I think the vast majority of moviegoers will leave this movie with a great sense of satisfaction. The premise of this film is fantastic, and one of the few genre movies that gives an ending that does not fail the exquisite build-up. Even though this movie is a pure summer popcorn-flick indeed, the refreshing and original ideas are sure to delight and amaze. This is one film that should not have to beg you to “look closely”.

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It’s my last post as a non-married man! Which also means I’ll be off enjoying some sun and the beaches of California, so I’ll be taking a break from movies for a bit, but I couldn’t think of a better film to leave off with than Inception.

When it comes to film, there are films which succeed at being acknowledged works of art (2001 a Space Odyssey), and films which succeed at being entertaining (Bubble Boy – That movie cracks me up.). Occasionally you find films which succeed in both regards. Inception is one of these films.

Christopher Nolan (director of Memento, Batman Begins, The Dark Knight, The Prestige) comes off of the worldwide success of The Dark Knight, not with another Batman film, but by returning to his roots with the keep-em-guessing twist and turns thriller where the audience literally has trouble keeping track of what’s up and what’s down, but has a heck of a time enjoying the ride.


The film follows Cobb (Leonardo DiCaprio), a mercenary thief, who can is hired to acquire something extremely valuable for his clients – secrets. He does so by entering a shared dream state with the target, and then proceeds to utilize the context of dreams to pursue his objective, and literally steal the information from their own mind.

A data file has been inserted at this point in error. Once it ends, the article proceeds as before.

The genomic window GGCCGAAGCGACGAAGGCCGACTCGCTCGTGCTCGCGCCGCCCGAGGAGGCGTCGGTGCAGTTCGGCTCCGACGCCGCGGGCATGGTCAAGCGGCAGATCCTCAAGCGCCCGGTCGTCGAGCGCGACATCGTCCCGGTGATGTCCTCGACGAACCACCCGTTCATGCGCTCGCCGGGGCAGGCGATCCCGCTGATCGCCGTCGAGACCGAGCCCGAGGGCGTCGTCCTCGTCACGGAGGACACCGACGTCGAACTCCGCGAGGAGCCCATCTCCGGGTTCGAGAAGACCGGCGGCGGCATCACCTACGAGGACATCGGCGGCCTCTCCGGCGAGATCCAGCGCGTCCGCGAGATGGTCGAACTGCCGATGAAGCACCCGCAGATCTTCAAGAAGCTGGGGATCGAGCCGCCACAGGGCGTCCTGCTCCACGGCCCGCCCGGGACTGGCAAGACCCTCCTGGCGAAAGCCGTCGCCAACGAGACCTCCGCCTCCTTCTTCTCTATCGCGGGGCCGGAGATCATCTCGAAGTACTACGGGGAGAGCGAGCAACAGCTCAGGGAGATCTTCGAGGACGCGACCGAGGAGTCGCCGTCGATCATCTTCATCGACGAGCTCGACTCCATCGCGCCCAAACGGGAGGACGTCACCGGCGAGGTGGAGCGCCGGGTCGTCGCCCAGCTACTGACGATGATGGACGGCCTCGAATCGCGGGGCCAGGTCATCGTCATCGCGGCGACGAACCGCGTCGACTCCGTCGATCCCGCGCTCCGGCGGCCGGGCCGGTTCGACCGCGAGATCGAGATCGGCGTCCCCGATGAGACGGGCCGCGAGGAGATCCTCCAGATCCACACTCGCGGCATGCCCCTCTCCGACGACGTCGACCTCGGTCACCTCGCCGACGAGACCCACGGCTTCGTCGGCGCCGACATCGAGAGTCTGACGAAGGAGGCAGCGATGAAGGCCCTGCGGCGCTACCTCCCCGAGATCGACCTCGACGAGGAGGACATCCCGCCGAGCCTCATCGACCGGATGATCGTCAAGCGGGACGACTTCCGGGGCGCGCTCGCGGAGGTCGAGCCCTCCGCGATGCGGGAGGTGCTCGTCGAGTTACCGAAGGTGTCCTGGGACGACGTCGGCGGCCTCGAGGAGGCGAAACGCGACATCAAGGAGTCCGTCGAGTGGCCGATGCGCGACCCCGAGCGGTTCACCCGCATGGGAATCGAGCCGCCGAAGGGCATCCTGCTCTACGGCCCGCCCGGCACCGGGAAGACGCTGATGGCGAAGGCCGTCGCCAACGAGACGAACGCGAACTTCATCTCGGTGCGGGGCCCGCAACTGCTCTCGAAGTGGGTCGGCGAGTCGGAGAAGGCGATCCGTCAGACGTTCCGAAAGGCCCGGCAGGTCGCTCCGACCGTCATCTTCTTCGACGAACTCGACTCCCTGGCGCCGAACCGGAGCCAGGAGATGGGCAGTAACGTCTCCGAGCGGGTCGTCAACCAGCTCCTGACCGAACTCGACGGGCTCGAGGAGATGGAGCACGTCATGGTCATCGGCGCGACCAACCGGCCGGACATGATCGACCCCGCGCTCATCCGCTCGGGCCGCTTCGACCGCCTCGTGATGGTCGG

On his latest job, he runs into some trouble with a particularly resourceful target, Saito (Ken Watanabe), who entraps Cobb into doing a job for him with the promise of a new life. Saito enlists Cobb to do something many believe to be impossible – plant an idea within the dream of a target in order to affect their conscious decisions, a.k.a. Inception.

Cobb recruits a team of dream specialists – Arthur (Joseph Gordon-Levitt) his right-hand man, Eames (Tom Hardy) the Forger, Yusuf (Dileep Rao) a specialist in sleeping drugs, and Ariadne (Ellen Page) the builder. Each specialist has a particular role within the inception plot, and to give any more information in how it plays out would be to ruin the very mind-bending twists and turns of Nolan’s cleverly executed film.

As with so many of Nolan’s works, Inception relies heavily on exposition, much of which is carried out through the introduction of Ellen Page’s character to the team. She’s a fresh-faced college kid looking for all the answers, and her questions provide much-needed answers for the audience as they get on board with the premise. However once the audience becomes familiar with the concepts, Nolan hits the gas and it’s an action-packed ride to the finish.